US carves out exceptions for foreigners dealing with Revolutionary Guards

Updated April 22, 2019

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The IRGC is a powerful faction in Iran that controls a business empire as well as elite armed and intelligence forces. — AP/File
The IRGC is a powerful faction in Iran that controls a business empire as well as elite armed and intelligence forces. — AP/File

WASHINGTON: The United States has largely carved out exceptions so that foreign governments, firms and NGOs do not automatically face US sanctions for dealing with Iran’s Revolutionary Guards after the group’s designation by Washington as a foreign terrorist group, according to three current and three former US officials.

The exemptions, granted by Secretary of State Mike Pompeo and described by a State Department spokesman in response to questions, mean officials from countries such as Iraq who may have dealings with Iran’s Islamic Revolutionary Guard Corps, or IRGC, would not necessarily be denied US visas. The IRGC is a powerful faction in Iran that controls a business empire as well as elite armed and intelligence forces.

The exceptions to US sanctions would also permit foreign executives who do business in Iran, where the IRGC is a major economic force, as well as humanitarian groups working in regions such as northern Syria, Iraq and Yemen, to do so without fear they will automatically trigger US laws on dealing with a foreign terrorist group.

However, the US government also created an exception to the carve-out, retaining the right to sanction any individual in a foreign government, company or NGO who themselves provides “material support” to a US-designated foreign terrorist organisation (FTO).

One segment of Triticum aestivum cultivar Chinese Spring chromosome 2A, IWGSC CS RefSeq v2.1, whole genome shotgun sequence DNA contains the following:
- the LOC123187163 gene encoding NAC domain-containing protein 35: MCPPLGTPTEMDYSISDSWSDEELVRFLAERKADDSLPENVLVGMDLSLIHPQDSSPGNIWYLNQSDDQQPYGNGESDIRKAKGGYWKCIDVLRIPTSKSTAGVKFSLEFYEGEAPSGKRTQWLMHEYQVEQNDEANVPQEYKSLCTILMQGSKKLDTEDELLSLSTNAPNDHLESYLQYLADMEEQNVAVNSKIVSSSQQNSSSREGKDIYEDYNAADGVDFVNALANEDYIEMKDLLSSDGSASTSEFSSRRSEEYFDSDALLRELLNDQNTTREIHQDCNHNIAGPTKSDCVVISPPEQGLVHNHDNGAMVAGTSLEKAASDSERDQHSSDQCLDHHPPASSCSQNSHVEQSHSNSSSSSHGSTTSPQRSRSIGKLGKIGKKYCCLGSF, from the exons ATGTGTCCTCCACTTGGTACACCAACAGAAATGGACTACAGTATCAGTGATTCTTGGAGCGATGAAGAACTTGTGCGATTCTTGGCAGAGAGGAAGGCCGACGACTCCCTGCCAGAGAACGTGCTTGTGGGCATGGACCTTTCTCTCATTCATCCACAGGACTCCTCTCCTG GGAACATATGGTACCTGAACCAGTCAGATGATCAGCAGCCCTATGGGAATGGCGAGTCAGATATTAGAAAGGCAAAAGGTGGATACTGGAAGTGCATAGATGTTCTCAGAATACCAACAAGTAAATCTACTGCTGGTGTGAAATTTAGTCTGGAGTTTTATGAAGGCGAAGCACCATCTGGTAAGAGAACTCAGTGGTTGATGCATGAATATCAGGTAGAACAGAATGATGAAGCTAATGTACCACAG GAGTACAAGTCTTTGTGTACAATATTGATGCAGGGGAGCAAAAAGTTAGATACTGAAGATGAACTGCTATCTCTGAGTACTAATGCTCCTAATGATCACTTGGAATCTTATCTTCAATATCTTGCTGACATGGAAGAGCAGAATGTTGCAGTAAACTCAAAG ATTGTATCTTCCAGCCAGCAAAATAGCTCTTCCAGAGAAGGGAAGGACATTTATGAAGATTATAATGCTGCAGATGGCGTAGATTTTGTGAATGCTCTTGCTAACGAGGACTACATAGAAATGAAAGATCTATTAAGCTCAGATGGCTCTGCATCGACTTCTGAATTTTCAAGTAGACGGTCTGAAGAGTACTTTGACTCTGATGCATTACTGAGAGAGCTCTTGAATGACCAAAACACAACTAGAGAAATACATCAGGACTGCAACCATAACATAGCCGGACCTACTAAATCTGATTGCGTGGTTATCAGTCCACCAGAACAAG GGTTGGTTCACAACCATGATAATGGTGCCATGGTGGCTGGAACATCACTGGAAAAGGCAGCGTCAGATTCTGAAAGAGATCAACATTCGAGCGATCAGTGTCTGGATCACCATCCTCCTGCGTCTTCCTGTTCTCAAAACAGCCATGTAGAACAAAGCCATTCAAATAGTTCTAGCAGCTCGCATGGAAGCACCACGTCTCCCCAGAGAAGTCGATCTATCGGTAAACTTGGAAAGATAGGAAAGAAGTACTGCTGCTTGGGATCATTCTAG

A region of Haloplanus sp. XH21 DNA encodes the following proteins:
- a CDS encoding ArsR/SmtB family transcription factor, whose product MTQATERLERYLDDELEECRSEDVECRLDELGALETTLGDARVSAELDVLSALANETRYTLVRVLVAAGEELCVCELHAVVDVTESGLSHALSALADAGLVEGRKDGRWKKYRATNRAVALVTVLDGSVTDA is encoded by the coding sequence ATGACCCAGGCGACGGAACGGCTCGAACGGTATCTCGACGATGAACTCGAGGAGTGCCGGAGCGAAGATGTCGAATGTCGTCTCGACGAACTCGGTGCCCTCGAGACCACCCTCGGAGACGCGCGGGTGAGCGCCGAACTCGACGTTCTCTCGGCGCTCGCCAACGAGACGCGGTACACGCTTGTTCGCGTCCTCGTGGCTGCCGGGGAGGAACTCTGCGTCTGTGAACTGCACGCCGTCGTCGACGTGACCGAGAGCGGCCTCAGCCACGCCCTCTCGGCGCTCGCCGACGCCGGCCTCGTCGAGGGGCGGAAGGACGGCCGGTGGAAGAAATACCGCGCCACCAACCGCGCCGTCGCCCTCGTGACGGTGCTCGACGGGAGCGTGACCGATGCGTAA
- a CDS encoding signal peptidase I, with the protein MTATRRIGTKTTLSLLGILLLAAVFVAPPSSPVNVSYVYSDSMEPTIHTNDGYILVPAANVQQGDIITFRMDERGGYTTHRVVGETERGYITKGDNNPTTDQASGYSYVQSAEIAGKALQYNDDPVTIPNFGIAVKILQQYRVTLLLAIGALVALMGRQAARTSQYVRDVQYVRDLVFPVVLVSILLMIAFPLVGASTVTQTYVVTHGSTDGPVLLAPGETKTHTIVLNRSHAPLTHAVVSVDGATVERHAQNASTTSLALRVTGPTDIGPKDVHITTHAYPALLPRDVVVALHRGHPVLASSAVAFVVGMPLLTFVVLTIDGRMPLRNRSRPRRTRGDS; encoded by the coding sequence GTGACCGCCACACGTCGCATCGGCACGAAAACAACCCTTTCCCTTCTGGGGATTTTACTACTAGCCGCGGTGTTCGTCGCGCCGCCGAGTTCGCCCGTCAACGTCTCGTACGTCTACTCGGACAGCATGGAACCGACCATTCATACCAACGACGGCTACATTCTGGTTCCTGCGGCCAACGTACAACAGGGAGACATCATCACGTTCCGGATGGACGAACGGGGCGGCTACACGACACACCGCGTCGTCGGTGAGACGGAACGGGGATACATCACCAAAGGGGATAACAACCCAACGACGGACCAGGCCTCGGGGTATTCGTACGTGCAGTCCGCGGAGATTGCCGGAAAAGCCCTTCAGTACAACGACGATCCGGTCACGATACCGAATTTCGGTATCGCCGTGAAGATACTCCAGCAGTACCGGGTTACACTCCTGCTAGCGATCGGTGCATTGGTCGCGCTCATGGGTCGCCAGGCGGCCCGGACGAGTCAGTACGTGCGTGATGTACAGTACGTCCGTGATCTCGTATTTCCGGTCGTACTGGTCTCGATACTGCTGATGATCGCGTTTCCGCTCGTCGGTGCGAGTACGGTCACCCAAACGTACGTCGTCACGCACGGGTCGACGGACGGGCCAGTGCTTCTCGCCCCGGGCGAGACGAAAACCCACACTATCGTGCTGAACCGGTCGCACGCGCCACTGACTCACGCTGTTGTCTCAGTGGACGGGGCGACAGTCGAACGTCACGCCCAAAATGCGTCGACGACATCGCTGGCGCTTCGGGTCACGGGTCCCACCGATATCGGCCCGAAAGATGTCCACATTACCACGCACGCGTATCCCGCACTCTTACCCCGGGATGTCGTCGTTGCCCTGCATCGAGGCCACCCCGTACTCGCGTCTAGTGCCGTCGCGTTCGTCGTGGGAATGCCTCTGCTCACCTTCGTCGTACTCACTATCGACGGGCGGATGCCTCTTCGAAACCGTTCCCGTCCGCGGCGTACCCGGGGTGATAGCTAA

The move is the latest in which the administration of US President Donald Trump has staked out a hardline position on Iran, insisting for example that Iran’s oil customers cut their imports of Iranian petroleum to zero, only to grant waivers allowing them keep buying it.

Pompeo designated the IRGC as an FTO on April 15, creating a problem for foreigners who deal with it and its companies, and for US diplomats and military officers in Iraq and Syria, whose interlocutors may work with the IRGC.

The move — the first time the United States had formally labelled part of another sovereign government as a terrorist group — created confusion among US officials who initially had no guidance on how to proceed and on whether they were still allowed to deal with such interlocutors, three US officials said. American officials have long said they fear the designation could endanger US forces in places such as Syria or Iraq, where they may operate in close proximity to IRGC-allied groups.

The State Department’s Near Eastern and South and Central Asian bureaus, wrote a rare joint memo to Pompeo before the designation expressing concerns about its potential impact, but were overruled, two US officials said.

The action was also taken over the objections of the Defence and Homeland Security Departments, a congressional aide said.

“Simply engaging in conversations with IRGC officials generally does not constitute terrorist activity,” the State Department spokesman said when asked what repercussions US-allied countries could face if they had contact with the IRGC.

“Our ultimate goal is to get other states and non-state entities to stop doing business the IRGC,” the State Department spokesman, who declined to be identified by name, added without specifying the countries or entities targeted.

Published in Dawn, April 22nd, 2019